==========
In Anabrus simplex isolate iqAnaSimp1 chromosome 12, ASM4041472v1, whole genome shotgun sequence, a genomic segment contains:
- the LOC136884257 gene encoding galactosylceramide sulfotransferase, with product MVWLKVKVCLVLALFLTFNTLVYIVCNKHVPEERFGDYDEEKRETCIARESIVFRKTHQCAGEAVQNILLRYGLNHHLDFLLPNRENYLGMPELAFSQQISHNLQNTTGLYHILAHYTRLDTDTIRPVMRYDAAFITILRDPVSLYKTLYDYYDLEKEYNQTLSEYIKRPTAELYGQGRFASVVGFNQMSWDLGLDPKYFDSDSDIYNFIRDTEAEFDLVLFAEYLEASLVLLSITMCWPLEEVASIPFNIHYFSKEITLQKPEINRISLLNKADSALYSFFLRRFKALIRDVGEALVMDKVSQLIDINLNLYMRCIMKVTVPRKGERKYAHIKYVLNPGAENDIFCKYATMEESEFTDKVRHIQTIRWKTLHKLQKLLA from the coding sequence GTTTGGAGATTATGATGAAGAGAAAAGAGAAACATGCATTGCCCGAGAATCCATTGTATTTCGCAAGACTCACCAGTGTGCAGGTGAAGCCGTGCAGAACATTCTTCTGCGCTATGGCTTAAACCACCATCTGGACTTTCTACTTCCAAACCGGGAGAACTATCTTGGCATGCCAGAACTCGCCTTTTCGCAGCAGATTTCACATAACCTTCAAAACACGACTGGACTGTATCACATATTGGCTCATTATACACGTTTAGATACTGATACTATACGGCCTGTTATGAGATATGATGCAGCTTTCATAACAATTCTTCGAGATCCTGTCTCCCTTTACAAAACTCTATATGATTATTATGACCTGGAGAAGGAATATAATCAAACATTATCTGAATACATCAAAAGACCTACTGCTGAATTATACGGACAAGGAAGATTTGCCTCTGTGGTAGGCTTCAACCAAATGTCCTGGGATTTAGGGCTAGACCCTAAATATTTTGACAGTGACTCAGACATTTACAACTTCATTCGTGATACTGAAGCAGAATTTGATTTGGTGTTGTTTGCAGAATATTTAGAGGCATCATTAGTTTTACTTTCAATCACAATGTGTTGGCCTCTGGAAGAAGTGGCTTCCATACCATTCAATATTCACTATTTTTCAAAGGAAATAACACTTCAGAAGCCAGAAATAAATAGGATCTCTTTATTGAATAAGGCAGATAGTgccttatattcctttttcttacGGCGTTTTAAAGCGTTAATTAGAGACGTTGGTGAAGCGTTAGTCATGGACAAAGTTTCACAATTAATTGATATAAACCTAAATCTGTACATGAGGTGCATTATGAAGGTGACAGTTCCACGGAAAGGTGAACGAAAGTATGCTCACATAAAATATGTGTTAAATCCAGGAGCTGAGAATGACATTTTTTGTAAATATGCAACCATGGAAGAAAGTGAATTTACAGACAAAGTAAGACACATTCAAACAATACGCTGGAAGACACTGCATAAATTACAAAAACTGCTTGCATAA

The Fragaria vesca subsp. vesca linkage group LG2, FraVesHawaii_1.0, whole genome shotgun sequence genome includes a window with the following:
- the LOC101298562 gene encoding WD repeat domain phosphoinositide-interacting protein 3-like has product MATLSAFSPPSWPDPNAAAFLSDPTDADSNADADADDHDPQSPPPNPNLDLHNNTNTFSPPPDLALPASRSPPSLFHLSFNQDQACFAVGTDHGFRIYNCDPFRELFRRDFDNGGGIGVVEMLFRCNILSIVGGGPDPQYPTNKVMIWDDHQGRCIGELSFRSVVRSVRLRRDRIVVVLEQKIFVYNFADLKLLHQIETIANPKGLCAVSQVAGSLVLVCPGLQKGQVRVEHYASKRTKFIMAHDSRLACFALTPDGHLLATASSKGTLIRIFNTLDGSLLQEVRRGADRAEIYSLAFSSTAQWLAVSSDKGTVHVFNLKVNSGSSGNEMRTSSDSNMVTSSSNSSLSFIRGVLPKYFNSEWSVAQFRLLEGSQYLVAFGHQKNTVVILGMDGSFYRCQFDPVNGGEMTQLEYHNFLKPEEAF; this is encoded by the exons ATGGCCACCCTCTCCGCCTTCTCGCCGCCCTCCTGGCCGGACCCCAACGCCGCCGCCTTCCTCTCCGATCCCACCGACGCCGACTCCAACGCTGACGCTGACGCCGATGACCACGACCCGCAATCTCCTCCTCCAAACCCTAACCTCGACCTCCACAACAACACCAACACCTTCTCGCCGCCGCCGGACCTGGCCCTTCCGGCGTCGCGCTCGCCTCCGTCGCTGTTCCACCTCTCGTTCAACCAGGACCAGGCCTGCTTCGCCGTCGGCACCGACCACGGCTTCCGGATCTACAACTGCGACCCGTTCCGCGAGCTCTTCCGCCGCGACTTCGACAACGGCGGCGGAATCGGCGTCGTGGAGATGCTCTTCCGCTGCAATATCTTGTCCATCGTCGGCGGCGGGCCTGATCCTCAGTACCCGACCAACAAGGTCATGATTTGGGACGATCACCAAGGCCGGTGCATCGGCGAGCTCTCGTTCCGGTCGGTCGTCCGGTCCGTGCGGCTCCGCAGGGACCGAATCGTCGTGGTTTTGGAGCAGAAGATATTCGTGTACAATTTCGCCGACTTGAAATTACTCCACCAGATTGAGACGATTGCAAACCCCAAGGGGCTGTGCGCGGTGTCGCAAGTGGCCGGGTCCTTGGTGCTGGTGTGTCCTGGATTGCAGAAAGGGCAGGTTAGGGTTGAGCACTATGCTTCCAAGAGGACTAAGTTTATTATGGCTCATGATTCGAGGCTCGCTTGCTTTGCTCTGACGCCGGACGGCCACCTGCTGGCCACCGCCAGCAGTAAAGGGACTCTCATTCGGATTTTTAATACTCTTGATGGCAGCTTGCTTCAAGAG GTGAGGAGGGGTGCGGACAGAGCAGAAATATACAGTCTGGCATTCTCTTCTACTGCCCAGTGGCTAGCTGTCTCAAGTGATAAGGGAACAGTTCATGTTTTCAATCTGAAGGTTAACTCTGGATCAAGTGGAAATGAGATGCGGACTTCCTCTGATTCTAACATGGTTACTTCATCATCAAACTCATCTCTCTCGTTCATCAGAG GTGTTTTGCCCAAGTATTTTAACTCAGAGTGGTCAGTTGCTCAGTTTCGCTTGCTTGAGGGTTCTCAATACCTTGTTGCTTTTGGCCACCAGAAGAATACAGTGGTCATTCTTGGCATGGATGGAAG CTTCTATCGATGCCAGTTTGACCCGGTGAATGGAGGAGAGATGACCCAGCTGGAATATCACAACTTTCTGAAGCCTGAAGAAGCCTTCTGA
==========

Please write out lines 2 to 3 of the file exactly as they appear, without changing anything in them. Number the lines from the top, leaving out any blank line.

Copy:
- the LOC136884257 gene encoding galactosylceramide sulfotransferase, with product MVWLKVKVCLVLALFLTFNTLVYIVCNKHVPEERFGDYDEEKRETCIARESIVFRKTHQCAGEAVQNILLRYGLNHHLDFLLPNRENYLGMPELAFSQQISHNLQNTTGLYHILAHYTRLDTDTIRPVMRYDAAFITILRDPVSLYKTLYDYYDLEKEYNQTLSEYIKRPTAELYGQGRFASVVGFNQMSWDLGLDPKYFDSDSDIYNFIRDTEAEFDLVLFAEYLEASLVLLSITMCWPLEEVASIPFNIHYFSKEITLQKPEINRISLLNKADSALYSFFLRRFKALIRDVGEALVMDKVSQLIDINLNLYMRCIMKVTVPRKGERKYAHIKYVLNPGAENDIFCKYATMEESEFTDKVRHIQTIRWKTLHKLQKLLA from the coding sequence GTTTGGAGATTATGATGAAGAGAAAAGAGAAACATGCATTGCCCGAGAATCCATTGTATTTCGCAAGACTCACCAGTGTGCAGGTGAAGCCGTGCAGAACATTCTTCTGCGCTATGGCTTAAACCACCATCTGGACTTTCTACTTCCAAACCGGGAGAACTATCTTGGCATGCCAGAACTCGCCTTTTCGCAGCAGATTTCACATAACCTTCAAAACACGACTGGACTGTATCACATATTGGCTCATTATACACGTTTAGATACTGATACTATACGGCCTGTTATGAGATATGATGCAGCTTTCATAACAATTCTTCGAGATCCTGTCTCCCTTTACAAAACTCTATATGATTATTATGACCTGGAGAAGGAATATAATCAAACATTATCTGAATACATCAAAAGACCTACTGCTGAATTATACGGACAAGGAAGATTTGCCTCTGTGGTAGGCTTCAACCAAATGTCCTGGGATTTAGGGCTAGACCCTAAATATTTTGACAGTGACTCAGACATTTACAACTTCATTCGTGATACTGAAGCAGAATTTGATTTGGTGTTGTTTGCAGAATATTTAGAGGCATCATTAGTTTTACTTTCAATCACAATGTGTTGGCCTCTGGAAGAAGTGGCTTCCATACCATTCAATATTCACTATTTTTCAAAGGAAATAACACTTCAGAAGCCAGAAATAAATAGGATCTCTTTATTGAATAAGGCAGATAGTgccttatattcctttttcttacGGCGTTTTAAAGCGTTAATTAGAGACGTTGGTGAAGCGTTAGTCATGGACAAAGTTTCACAATTAATTGATATAAACCTAAATCTGTACATGAGGTGCATTATGAAGGTGACAGTTCCACGGAAAGGTGAACGAAAGTATGCTCACATAAAATATGTGTTAAATCCAGGAGCTGAGAATGACATTTTTTGTAAATATGCAACCATGGAAGAAAGTGAATTTACAGACAAAGTAAGACACATTCAAACAATACGCTGGAAGACACTGCATAAATTACAAAAACTGCTTGCATAA

The Fragaria vesca subsp. vesca linkage group LG2, FraVesHawaii_1.0, whole genome shotgun sequence genome includes a window with the following: